• Understanding assignment briefs and exam questions.
• Developing academic writing skills, including citation, paraphrasing, and summarising.
• Practising ‘critical reading’ and ‘critical writing’
• Planning and structuring academic assignments (e.g. essays, reports and presentations).
• Avoiding academic misconduct and gaining credit by using academic sources and referencing effectively.
• Listening skills for lectures.
• Speaking in seminar presentations.
• Presenting your ideas
• Giving discipline-related academic presentations, experiencing peer observation, and receiving formative feedback.
• Speed reading techniques.
• Developing self-reflection skills.

More information

KL7006 -

Generalized Linear Models (Core,20 Credits)

This module covers models that extend linear models to generalized linear models (GLM). Two well known families of models will be learnt. These are binary and count data. Binary data is data whose unit can take on only two possible states, traditionally termed 0 and 1. Count data is a type of data in which the observations can take only the non-negative integer. An extension of binary data, often referred to as multinomial data will form part of the module. For count data, negative binomial model used for overdispersed count data will be discussed.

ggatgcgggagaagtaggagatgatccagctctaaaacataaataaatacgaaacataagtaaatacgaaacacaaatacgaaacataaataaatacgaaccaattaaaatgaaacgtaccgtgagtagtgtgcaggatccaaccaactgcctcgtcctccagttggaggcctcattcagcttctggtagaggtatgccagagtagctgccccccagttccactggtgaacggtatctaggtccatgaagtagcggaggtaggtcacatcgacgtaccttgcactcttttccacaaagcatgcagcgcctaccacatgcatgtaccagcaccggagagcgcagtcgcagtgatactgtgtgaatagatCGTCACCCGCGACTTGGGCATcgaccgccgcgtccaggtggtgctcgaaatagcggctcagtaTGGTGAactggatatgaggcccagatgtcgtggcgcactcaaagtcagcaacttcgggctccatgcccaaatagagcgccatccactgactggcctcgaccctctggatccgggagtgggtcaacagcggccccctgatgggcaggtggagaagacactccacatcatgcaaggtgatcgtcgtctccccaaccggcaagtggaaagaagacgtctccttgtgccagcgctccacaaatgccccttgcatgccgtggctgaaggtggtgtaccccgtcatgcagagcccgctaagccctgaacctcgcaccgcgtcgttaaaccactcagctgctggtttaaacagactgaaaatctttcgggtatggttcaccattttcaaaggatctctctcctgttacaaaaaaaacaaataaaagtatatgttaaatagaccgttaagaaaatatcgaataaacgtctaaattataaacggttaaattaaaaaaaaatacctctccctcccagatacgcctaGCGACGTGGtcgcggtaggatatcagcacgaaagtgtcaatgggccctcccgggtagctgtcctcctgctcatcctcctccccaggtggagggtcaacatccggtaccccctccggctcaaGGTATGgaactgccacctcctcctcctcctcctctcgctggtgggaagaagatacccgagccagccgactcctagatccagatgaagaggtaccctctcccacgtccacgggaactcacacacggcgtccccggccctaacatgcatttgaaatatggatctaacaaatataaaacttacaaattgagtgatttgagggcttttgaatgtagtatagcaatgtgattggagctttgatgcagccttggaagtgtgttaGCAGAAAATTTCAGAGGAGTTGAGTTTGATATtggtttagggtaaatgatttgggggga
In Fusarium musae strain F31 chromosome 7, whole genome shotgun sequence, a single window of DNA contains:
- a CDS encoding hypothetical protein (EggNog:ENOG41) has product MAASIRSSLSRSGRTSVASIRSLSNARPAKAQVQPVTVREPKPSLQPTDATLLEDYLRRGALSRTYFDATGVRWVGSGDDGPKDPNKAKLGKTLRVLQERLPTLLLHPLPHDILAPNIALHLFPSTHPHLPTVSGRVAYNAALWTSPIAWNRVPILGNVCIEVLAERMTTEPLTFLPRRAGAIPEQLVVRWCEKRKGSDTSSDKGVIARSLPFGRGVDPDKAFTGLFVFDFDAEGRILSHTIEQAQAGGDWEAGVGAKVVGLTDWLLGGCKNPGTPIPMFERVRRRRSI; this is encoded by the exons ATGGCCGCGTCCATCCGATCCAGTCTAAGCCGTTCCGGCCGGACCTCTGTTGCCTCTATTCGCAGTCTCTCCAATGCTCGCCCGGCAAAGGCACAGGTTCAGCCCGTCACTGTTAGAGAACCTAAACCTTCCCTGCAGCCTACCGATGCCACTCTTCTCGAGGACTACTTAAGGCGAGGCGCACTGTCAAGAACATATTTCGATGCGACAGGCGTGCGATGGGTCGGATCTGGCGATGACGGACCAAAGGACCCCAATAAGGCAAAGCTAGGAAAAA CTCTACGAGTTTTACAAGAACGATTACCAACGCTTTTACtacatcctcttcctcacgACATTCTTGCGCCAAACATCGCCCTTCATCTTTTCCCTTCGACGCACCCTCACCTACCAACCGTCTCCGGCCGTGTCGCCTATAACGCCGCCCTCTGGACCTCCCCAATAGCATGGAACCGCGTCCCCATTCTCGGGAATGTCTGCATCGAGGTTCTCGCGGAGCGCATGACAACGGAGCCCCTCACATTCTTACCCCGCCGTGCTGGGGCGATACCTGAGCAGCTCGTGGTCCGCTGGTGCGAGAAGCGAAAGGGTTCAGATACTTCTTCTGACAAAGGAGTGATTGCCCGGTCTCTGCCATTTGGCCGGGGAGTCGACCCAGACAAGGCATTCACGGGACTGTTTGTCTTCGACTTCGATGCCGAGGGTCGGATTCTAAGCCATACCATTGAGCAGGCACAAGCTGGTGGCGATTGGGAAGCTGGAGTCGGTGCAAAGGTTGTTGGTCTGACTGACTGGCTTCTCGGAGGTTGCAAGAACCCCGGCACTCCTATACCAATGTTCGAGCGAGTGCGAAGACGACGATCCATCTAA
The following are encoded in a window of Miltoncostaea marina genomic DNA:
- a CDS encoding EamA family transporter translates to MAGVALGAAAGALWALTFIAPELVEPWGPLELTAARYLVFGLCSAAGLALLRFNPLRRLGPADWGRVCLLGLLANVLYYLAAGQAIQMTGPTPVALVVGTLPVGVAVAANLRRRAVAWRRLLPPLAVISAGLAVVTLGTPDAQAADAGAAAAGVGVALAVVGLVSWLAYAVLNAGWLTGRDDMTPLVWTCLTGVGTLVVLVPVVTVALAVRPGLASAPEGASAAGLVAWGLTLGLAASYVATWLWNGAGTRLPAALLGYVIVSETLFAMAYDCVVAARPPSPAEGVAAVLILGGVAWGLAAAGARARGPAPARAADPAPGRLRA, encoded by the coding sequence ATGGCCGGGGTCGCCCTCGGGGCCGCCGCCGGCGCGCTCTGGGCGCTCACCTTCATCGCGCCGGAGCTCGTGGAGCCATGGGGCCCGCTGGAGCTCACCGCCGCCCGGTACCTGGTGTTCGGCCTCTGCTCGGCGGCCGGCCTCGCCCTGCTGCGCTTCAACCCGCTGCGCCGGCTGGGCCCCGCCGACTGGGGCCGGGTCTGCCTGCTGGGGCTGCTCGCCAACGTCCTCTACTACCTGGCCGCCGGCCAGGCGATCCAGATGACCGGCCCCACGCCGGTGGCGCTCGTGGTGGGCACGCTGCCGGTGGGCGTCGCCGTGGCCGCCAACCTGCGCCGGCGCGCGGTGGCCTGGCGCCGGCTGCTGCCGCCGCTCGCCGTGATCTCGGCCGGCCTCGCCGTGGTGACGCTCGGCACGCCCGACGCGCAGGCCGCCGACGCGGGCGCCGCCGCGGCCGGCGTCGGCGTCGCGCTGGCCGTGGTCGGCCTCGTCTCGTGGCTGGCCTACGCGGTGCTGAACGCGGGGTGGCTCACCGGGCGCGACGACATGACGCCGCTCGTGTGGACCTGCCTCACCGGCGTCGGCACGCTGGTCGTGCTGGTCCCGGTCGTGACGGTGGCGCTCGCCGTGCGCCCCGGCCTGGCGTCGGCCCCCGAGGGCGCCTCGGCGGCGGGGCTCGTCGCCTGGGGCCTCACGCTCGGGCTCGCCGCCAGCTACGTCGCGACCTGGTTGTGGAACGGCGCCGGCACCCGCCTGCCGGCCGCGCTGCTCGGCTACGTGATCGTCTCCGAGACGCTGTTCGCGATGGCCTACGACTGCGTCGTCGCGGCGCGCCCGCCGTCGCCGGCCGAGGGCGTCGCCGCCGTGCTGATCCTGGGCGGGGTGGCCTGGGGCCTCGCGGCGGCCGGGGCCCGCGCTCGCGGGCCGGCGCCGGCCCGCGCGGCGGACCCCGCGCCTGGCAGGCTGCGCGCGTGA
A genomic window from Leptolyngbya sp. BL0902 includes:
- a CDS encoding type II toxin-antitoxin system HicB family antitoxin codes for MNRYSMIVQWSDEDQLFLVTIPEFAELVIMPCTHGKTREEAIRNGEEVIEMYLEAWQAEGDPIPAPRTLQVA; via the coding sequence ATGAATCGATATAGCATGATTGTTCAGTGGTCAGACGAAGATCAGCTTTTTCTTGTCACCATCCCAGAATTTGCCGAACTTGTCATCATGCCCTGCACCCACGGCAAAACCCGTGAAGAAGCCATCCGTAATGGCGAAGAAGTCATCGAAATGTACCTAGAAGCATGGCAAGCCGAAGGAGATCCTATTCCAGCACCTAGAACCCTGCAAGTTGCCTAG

Key issues in GLMs such as model estimation, statistical inference and evaluation of predictive accuracy of the developed model will be discussed. The models are examined using variable selection criteria and regression diagnostics to improve model accuracy. You will use R to execute data analysis.

(1) Theory of the generalized linear model
(2) The maximum likelihood principle
(3) GLM for binary outcome variables including logistic, probit and skew extensions
(4) Multinomial Response Models
(5) GLM for count data including Poisson and Negative binomial models
(6) Robust estimation including Huber-White sandwich estimator and Generalized least squares
(7) Penalized regression for Binary data- Ridge and Firth penalization

More information

KL7007 -

Statistical inference and computational statistics (Core,20 Credits)

This module enables you to gain a deep knowledge of modern statistical inference and computational methods . You will learn how to use computational methods to address complicated statistical problems and apply statistical inference and computational methods to data arising from real-world studies. For example, you will learn how to use Newton Raphson method to estimate the treatment effect when developing a new drug or bootstrap and sandwich formula to estimate variances of market price change, which will be used to determine the price of asset with complex structure. By the end of the module, you will have developed an awareness of using different sophisticated approaches to tackle non-standard problems